Investors snap up serviced apartments in Dubai hotel boom
Buyers snap up serviced apartments in tower blocks, with the promise of high annual yields
It took Damac Properties just one day to sell the first 200 apartments in its Hollywood-themed apartment and hotel project as buyers seized the opportunity to invest in Dubai's booming tourism market.
Working with Viacom's Paramount Pictures, Damac plans to finance the US$1 billion, four-tower development in part with proceeds from advance sales of serviced apartments. Buyers of serviced apartments can rent them out through a central reservation system, with annual yields that can exceed those from conventional apartments.
"Rents can reach double what you'll normally get on a long-term lease," said Ronald Hinchey, United Arab Emirates director at Cluttons, a property management and consulting firm. "It's a very good investment, simply because hotel occupancy and rates are very high at the moment."
The depth of demand for serviced apartments - and their viability as a financing source for developers at a time when construction loans are hard to get - will be tested as Damac and Emaar Properties, the country's biggest developer, seek to sell at least 2,400 apartments over the coming months.
Until now, individual investors have been largely excluded from Dubai's hospitality market, where most rooms and serviced apartments are owned by private funds and hotel operators. An increase in tourism and shopping from 2010 sparked a surge in accommodation.
It remains to be seen whether tourism will be strong enough to sustain the surge in Dubai's hotel development. At least 11,200 rooms are expected to be added in Dubai by 2015 as hotels such as Sofitel Palm Jumeirah, Anantara Royal Amwaj and Oberoi Business Bay are completed, broker Jones Lang LaSalle said in a report last month. The UAE is still recovering from a speculation-driven real estate crash that caused property values to fall more than 65 per cent.
Damac bought land and began work on the Damac Towers by Paramount project this year. It plans to sell 1,000 apartments to fund construction. It said it expects rental yields, annual income as a proportion of the purchase price and costs, to be at least 50 per cent higher than conventional apartments. That is 12 per cent for luxury serviced apartments and 15 per cent for those associated with a well-known hospitality or retail brand. Damac did not provide details about its second round of apartment sales, which began last month.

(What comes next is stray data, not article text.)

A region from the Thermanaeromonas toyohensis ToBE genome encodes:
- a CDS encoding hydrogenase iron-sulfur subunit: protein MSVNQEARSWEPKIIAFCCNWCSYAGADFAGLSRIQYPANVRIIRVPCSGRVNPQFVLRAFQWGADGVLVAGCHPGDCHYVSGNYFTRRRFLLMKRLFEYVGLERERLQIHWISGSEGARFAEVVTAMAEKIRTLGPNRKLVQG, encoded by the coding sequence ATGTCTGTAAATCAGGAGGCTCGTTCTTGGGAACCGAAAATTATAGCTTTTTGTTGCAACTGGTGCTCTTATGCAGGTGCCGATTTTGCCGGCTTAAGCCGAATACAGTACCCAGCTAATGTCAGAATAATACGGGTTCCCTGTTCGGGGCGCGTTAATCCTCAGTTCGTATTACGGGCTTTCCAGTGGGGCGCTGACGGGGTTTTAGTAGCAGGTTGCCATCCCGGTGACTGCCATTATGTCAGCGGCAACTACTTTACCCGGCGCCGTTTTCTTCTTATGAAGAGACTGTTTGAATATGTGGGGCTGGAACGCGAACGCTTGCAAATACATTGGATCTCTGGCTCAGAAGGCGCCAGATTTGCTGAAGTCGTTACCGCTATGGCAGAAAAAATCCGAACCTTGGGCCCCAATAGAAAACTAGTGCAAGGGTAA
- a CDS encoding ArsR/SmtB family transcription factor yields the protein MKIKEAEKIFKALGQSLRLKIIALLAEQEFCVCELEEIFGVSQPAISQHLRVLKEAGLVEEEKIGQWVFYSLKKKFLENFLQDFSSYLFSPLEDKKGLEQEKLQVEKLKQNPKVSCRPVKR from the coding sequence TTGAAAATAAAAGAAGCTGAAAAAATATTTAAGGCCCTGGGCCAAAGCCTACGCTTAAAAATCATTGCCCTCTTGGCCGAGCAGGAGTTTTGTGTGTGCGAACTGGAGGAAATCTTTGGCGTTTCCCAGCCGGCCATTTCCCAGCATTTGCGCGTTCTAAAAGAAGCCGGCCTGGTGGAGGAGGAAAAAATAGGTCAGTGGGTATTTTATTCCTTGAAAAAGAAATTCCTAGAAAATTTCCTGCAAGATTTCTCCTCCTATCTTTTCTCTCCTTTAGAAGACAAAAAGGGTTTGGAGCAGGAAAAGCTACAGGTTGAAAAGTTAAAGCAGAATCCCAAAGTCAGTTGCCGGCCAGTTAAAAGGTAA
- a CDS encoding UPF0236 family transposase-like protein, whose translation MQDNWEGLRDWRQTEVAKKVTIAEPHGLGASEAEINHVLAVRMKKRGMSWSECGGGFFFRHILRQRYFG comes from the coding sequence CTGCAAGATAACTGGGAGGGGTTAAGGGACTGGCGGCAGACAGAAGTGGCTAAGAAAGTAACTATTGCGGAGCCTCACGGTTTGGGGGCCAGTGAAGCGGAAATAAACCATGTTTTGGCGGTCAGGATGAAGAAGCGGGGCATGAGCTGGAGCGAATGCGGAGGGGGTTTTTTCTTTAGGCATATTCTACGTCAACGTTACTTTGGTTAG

Emaar in September started selling properties in its first serviced-apartment tower since 2008. The Address The BLVD, linked to the world's biggest mall, will include 542 serviced apartments and 200 hotel rooms. That building and other projects, including two towers connected by a roof terrace, will add about 1,400 serviced apartments to the existing 1,700 already built by the Dubai developer.
Dubai's hotel and retail markets are recovering more quickly than office properties and homes as political turmoil in the Middle East steers visitors toward the UAE, one of the region's most stable and accessible countries.
Hotel occupancy has averaged 88 per cent this year, among the highest in the world, even as 500 rooms were added, according to Jones Lang.
Private apartments produce rental yields of up to 9 per cent, according to Craig Plumb, head of Middle East research for Jones Lang. A rental yield of 20 per cent is achievable for serviced apartments, though only at the best-run places with large networks and strong brands, Hinchey said. Buyers also benefit when hotel operators pool the earnings of the privately owned apartments.